Jane: Yes, you must file taxes every year if you have US-sourced income. Examples of US-sourced income are W-2 income, taxable stipend, grants, investment income, etc.
The number of days you are physically in the US will determine if you have to file as a tax resident or a tax-no-resident. The tax-residency status is not the same as immigration status.
With a few exemptions, if you are F1, J1, M, or Q visas, you have to wait for 5 calendar years, before you can start using the number of days you are physically in the US to determine your tax residency status.
This means most students will file taxes as non-residents. There are things you are not able to take advantage of as a non-resident. But one benefit is you don’t have to report your worldwide income.
Q: I have a scholarship for my studies, is this taxable?
Jane: If the scholarship is foreign-based, and your tax filing status is non-resident, you most likely don’t have to file taxes on that.
If the company or organization giving you the scholarship is US-based, and they pay this directly to the school, you most likely won’t have to pay taxes. But if they give you cash, to pay, they need to withhold a certain amount for taxes, which you can get back by filing.
Q: If I’m planning on staying in the US to work after I graduate, what financial considerations should I keep in mind?
Jane: Congratulations, this means you’ve landed a job on a work visa, or you OPT (Optional Practical Training).
You want to keep paying taxes either as a resident or non-resident. OPT is an extension of an F1 visa. So, the same non-resident tax requirements will apply.
If on an H-1B visa, you are most likely going to have to pay taxes as a resident. But you’ll need to pass the substantial presence test.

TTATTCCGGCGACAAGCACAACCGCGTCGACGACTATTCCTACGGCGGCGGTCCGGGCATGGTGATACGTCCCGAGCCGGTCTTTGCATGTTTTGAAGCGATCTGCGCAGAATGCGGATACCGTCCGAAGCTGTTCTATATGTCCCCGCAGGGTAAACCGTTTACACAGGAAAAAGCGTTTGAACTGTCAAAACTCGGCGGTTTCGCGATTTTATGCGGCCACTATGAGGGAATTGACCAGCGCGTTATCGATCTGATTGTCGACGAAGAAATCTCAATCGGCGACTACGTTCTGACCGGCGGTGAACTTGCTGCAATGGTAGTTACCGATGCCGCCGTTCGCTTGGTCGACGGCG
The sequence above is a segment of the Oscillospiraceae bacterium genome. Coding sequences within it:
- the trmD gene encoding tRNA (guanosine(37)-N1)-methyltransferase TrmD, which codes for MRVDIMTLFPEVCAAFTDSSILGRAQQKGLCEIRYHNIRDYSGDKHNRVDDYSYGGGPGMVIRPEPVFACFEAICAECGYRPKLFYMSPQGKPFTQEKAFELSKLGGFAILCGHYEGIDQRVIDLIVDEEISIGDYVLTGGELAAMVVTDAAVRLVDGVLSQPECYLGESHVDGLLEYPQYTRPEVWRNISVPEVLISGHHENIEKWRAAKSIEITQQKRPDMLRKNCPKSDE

Keep in mind that the US will tax you on your worldwide income, which means including your assets in your home country.
This will also mean having to report overseas assets via the FBAR or other IRS forms. It’s important you adhere to the rules and do your best to comply.
Start working on building your US credit history
When you are finally ready to apply for your permanent residency, having paid your taxes in the past is considered a good thing. This guide will give you the top things to do in the first 3-6 months as you start working on your H-1B Visa.
Q: Can I invest in the US market as an F1 student?
Jane: Yes, you can, if you have the money. But be careful and make sure to understand the tax implications of some of these accounts. For example, you’ll be taxed a flat 30% on dividends and interest, but some of the taxes can be reduced by tax treaties if one exists between your home country and the US.
Are you looking for a financial professional who can speak with your international students?
If you’re a college faculty member looking for help answering the questions your international students have regarding the implications of being on an F1 Visa, Jane Mepham welcomes the opportunity to discuss scheduling a visit to your campus. To connect with Jane, please visit her website or send an email to email@example.com.